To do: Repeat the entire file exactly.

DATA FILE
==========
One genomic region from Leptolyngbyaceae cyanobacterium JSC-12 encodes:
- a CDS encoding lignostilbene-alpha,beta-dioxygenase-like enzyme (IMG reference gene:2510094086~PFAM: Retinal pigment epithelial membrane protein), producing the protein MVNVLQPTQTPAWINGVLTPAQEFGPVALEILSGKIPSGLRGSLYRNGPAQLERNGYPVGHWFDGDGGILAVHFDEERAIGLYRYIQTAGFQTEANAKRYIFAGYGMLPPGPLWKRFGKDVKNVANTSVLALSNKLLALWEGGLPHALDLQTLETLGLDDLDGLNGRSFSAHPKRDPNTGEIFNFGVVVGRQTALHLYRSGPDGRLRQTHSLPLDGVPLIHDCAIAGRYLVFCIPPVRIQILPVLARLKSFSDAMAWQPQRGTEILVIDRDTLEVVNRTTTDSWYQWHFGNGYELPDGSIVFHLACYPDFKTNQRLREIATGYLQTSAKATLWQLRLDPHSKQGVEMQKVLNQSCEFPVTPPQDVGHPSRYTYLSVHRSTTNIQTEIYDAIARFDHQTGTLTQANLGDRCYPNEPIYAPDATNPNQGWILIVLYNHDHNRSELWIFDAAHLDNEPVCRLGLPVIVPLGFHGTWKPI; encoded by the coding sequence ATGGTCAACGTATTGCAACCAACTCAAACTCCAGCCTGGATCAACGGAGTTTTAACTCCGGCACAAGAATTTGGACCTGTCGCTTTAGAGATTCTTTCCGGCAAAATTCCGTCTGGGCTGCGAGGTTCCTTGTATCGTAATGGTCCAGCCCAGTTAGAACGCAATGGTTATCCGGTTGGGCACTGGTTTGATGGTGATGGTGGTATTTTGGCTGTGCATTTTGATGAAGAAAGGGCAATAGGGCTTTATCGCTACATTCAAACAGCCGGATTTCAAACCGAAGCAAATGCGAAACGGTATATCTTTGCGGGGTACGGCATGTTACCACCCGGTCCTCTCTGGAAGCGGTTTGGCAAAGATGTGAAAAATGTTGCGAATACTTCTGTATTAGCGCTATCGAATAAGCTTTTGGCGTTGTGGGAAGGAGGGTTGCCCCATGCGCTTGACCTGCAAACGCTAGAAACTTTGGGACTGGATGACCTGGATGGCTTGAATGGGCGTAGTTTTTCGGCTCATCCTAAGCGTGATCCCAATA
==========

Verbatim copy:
One genomic region from Leptolyngbyaceae cyanobacterium JSC-12 encodes:
- a CDS encoding lignostilbene-alpha,beta-dioxygenase-like enzyme (IMG reference gene:2510094086~PFAM: Retinal pigment epithelial membrane protein), producing the protein MVNVLQPTQTPAWINGVLTPAQEFGPVALEILSGKIPSGLRGSLYRNGPAQLERNGYPVGHWFDGDGGILAVHFDEERAIGLYRYIQTAGFQTEANAKRYIFAGYGMLPPGPLWKRFGKDVKNVANTSVLALSNKLLALWEGGLPHALDLQTLETLGLDDLDGLNGRSFSAHPKRDPNTGEIFNFGVVVGRQTALHLYRSGPDGRLRQTHSLPLDGVPLIHDCAIAGRYLVFCIPPVRIQILPVLARLKSFSDAMAWQPQRGTEILVIDRDTLEVVNRTTTDSWYQWHFGNGYELPDGSIVFHLACYPDFKTNQRLREIATGYLQTSAKATLWQLRLDPHSKQGVEMQKVLNQSCEFPVTPPQDVGHPSRYTYLSVHRSTTNIQTEIYDAIARFDHQTGTLTQANLGDRCYPNEPIYAPDATNPNQGWILIVLYNHDHNRSELWIFDAAHLDNEPVCRLGLPVIVPLGFHGTWKPI; encoded by the coding sequence ATGGTCAACGTATTGCAACCAACTCAAACTCCAGCCTGGATCAACGGAGTTTTAACTCCGGCACAAGAATTTGGACCTGTCGCTTTAGAGATTCTTTCCGGCAAAATTCCGTCTGGGCTGCGAGGTTCCTTGTATCGTAATGGTCCAGCCCAGTTAGAACGCAATGGTTATCCGGTTGGGCACTGGTTTGATGGTGATGGTGGTATTTTGGCTGTGCATTTTGATGAAGAAAGGGCAATAGGGCTTTATCGCTACATTCAAACAGCCGGATTTCAAACCGAAGCAAATGCGAAACGGTATATCTTTGCGGGGTACGGCATGTTACCACCCGGTCCTCTCTGGAAGCGGTTTGGCAAAGATGTGAAAAATGTTGCGAATACTTCTGTATTAGCGCTATCGAATAAGCTTTTGGCGTTGTGGGAAGGAGGGTTGCCCCATGCGCTTGACCTGCAAACGCTAGAAACTTTGGGACTGGATGACCTGGATGGCTTGAATGGGCGTAGTTTTTCGGCTCATCCTAAGCGTGATCCCAATA